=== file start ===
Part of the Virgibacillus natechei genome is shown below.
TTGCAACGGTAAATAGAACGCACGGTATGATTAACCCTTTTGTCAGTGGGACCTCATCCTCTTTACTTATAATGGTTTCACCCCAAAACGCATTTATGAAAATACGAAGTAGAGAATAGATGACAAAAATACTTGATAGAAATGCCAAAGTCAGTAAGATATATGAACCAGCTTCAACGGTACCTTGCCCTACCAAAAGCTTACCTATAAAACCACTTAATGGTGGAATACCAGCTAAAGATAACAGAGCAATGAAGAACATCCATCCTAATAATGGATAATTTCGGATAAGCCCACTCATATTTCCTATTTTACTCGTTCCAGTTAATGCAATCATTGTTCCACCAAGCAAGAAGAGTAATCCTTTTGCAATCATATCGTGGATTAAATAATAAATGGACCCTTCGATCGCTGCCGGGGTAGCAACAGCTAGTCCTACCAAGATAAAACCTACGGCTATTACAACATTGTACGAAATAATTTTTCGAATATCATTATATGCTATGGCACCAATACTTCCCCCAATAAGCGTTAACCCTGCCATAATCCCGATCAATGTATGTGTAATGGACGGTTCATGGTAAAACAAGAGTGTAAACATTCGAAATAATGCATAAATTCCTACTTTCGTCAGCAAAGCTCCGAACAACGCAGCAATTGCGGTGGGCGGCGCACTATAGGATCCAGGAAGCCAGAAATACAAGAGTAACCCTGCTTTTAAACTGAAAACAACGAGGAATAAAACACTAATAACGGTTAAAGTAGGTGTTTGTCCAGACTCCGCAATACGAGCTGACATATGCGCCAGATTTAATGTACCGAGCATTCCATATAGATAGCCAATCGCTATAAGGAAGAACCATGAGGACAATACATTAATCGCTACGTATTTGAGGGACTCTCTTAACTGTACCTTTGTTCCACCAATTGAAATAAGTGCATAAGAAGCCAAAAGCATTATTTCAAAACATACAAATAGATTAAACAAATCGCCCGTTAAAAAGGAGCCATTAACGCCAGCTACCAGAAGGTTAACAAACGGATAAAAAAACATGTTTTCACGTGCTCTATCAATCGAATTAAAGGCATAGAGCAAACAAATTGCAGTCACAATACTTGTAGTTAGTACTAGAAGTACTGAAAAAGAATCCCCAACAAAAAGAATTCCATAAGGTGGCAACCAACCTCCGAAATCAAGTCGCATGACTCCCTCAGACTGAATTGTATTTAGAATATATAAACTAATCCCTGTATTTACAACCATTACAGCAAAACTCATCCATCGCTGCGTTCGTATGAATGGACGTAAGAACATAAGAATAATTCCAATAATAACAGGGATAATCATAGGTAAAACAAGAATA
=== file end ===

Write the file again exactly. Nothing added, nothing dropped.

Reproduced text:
Part of the Virgibacillus natechei genome is shown below.
TTGCAACGGTAAATAGAACGCACGGTATGATTAACCCTTTTGTCAGTGGGACCTCATCCTCTTTACTTATAATGGTTTCACCCCAAAACGCATTTATGAAAATACGAAGTAGAGAATAGATGACAAAAATACTTGATAGAAATGCCAAAGTCAGTAAGATATATGAACCAGCTTCAACGGTACCTTGCCCTACCAAAAGCTTACCTATAAAACCACTTAATGGTGGAATACCAGCTAAAGATAACAGAGCAATGAAGAACATCCATCCTAATAATGGATAATTTCGGATAAGCCCACTCATATTTCCTATTTTACTCGTTCCAGTTAATGCAATCATTGTTCCACCAAGCAAGAAGAGTAATCCTTTTGCAATCATATCGTGGATTAAATAATAAATGGACCCTTCGATCGCTGCCGGGGTAGCAACAGCTAGTCCTACCAAGATAAAACCTACGGCTATTACAACATTGTACGAAATAATTTTTCGAATATCATTATATGCTATGGCACCAATACTTCCCCCAATAAGCGTTAACCCTGCCATAATCCCGATCAATGTATGTGTAATGGACGGTTCATGGTAAAACAAGAGTGTAAACATTCGAAATAATGCATAAATTCCTACTTTCGTCAGCAAAGCTCCGAACAACGCAGCAATTGCGGTGGGCGGCGCACTATAGGATCCAGGAAGCCAGAAATACAAGAGTAACCCTGCTTTTAAACTGAAAACAACGAGGAATAAAACACTAATAACGGTTAAAGTAGGTGTTTGTCCAGACTCCGCAATACGAGCTGACATATGCGCCAGATTTAATGTACCGAGCATTCCATATAGATAGCCAATCGCTATAAGGAAGAACCATGAGGACAATACATTAATCGCTACGTATTTGAGGGACTCTCTTAACTGTACCTTTGTTCCACCAATTGAAATAAGTGCATAAGAAGCCAAAAGCATTATTTCAAAACATACAAATAGATTAAACAAATCGCCCGTTAAAAAGGAGCCATTAACGCCAGCTACCAGAAGGTTAACAAACGGATAAAAAAACATGTTTTCACGTGCTCTATCAATCGAATTAAAGGCATAGAGCAAACAAATTGCAGTCACAATACTTGTAGTTAGTACTAGAAGTACTGAAAAAGAATCCCCAACAAAAAGAATTCCATAAGGTGGCAACCAACCTCCGAAATCAAGTCGCATGACTCCCTCAGACTGAATTGTATTTAGAATATATAAACTAATCCCTGTATTTACAACCATTACAGCAAAACTCATCCATCGCTGCGTTCGTATGAATGGACGTAAGAACATAAGAATAATTCCAATAATAACAGGGATAATCATAGGTAAAACAAGAATA